Balancing Pitta

Balancing Pitta

Simple Guidelines For Decreasing Pitta

Pitta is the energy of fire and water, digestion, and transformation. When in healthy balance, this dosha brings intelligence, charisma, courage, clarity, and the light of understanding. In excess, it can cause imbalances related to excess heat, such as anger, jealousy, irritated skin, sharp hunger, and difficulty sleeping.

Signs and Symptoms of Pitta Imbalance

Is your pitta out of balance? If so, you may be experiencing some of the following signs or symptoms:

  • Red or irritated skin
  • Burning digestion and an overactive metabolism
  • Nausea or discomfort upon missing meals
  • Loose stools
  • An uncomfortable feeling of heat in the body
  • Feelings of frustration, anger, and irritability
  • Judgment, impatience, criticism, and intolerance
  • Red, dry, or light-sensitive eyes
  • Excessive perfectionist tendencies

To decrease pitta, Ayurveda has given us dietary, lifestyle, and herbal treatment strategies. Here are a few underlying concepts that these strategies are based on, designed to bring balance to the heat and intensity of pitta:

  • Cooling
  • Surrendering
  • Moderation

General Guidelines for a Pitta-Balancing Diet


  • Foods that are naturally sweet, bitter, and astringent.
  • Cooling foods, both energetically and in temperature.
  • A balance of whole, freshly cooked foods and fresh, raw foods.
  • Most beans.
  • Cooling herbs and spices like coriander, cilantro, fennel, and cardamom.
  • Dairy, if you digest it well, but avoid drinking milk with your meals. It is best to have it at least an hour before or after other food.
  • A moderate amount of high-quality olive, sunflower, and coconut oils or ghee in your daily diet.
  • Routine times for your meals.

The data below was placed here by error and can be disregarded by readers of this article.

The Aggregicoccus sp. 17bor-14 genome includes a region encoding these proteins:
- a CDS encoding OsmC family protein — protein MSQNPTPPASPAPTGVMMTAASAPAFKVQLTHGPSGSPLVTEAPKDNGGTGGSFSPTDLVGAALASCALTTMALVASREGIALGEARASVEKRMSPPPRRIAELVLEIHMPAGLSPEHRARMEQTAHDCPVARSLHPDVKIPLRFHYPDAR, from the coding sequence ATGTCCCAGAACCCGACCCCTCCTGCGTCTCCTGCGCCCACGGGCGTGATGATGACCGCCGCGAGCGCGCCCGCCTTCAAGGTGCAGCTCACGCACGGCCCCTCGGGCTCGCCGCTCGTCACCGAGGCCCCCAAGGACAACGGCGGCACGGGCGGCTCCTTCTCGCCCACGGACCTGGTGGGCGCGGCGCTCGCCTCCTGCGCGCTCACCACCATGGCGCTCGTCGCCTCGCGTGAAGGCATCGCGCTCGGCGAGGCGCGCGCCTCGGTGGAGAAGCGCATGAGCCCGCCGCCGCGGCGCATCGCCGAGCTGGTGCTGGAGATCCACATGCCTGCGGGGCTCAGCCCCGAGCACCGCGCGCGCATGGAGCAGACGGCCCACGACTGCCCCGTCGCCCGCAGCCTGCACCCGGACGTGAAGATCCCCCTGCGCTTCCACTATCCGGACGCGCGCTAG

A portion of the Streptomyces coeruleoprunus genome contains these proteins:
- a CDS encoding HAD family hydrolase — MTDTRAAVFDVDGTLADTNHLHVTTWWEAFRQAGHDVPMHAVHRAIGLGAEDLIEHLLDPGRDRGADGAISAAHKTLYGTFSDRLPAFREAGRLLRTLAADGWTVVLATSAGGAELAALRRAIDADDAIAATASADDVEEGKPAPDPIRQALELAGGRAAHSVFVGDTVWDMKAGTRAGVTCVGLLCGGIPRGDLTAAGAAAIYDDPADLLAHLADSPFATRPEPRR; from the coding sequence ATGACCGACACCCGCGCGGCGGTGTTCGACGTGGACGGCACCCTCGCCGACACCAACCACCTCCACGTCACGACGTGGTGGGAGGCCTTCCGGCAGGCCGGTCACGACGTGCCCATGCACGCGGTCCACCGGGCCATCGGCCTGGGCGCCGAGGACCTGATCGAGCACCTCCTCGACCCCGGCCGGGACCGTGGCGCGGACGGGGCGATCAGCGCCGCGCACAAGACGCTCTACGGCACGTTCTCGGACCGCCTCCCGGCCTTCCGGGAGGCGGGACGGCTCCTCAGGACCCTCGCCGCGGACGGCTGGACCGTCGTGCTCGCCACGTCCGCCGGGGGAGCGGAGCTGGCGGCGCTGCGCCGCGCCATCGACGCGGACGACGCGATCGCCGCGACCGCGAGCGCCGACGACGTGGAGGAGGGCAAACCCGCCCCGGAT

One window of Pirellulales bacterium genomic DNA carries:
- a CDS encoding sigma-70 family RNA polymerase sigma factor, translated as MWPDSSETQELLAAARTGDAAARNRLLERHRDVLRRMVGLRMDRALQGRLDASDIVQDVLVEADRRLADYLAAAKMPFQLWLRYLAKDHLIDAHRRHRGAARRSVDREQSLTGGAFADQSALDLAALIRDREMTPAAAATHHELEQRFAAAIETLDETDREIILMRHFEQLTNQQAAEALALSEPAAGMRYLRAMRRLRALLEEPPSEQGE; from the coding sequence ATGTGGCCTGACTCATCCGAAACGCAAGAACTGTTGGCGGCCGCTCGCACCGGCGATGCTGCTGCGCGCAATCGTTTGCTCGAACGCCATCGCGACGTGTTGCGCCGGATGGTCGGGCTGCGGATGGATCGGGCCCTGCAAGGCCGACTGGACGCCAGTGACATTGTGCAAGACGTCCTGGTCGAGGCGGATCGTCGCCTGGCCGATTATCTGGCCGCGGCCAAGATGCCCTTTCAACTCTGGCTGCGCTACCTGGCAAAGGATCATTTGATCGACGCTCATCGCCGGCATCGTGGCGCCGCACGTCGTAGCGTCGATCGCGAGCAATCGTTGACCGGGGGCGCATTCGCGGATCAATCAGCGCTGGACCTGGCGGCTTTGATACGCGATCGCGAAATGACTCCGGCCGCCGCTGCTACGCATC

• Taking a deep breath after swallowing your last bite and heading off for your next activity.
  • Eating your meal in a peaceful environment.


  • Foods that are pungent, sour, and salty.
  • Warming foods, both energetically and in temperature.
  • Spicy foods like chili and cayenne peppers.
  • Highly processed foods (like canned or frozen foods, TV dinners, or pastries).
  • Eating fresh fruit or drinking fruit juice in combination with other foods.
  • Caffeine, nicotine, and other stimulants.
  • Red meat.
  • Deep fried foods.
  • Alcohol, except for an occasional beer or white wine.

Pitta-Balancing Herbs

Ayurvedic herbs are useful allies when it comes to balancing the doshas. Ayurveda has a long history detailing the use of herbs and herbal combinations to cool the heat of pitta and support balance in the body and mind. Below are some herbs and formulations that are especially useful for balancing pitta.

General Guidelines for a Pitta-Pacifying Lifestyle


  • Surrendering rather than controlling.
  • A supportive daily routine with regular times for eating, sleeping, working, and so on. Make sure you make time to play and to relax as well as to work.
  • A daily self-massage with warm coconut oil, Brahmi-Coconut Oil, or Pitta Massage Oil.
  • A moderate exercise routine that includes a challenging form of yoga, swimming, or biking, about five times per week. Avoid exercising during the hot part of the day.
  • Keeping your mind and body cool.
  • Sweet and soothing music, smells, scenes, and company.

Our lives, environments, and health change regularly. We recommend that you take our dosha quiz periodically to see what has changed. This can help you notice and decide which remedies are the most beneficial to you. It may be helpful to learn more about pitta so that you can understand why following these simple guidelines really can help.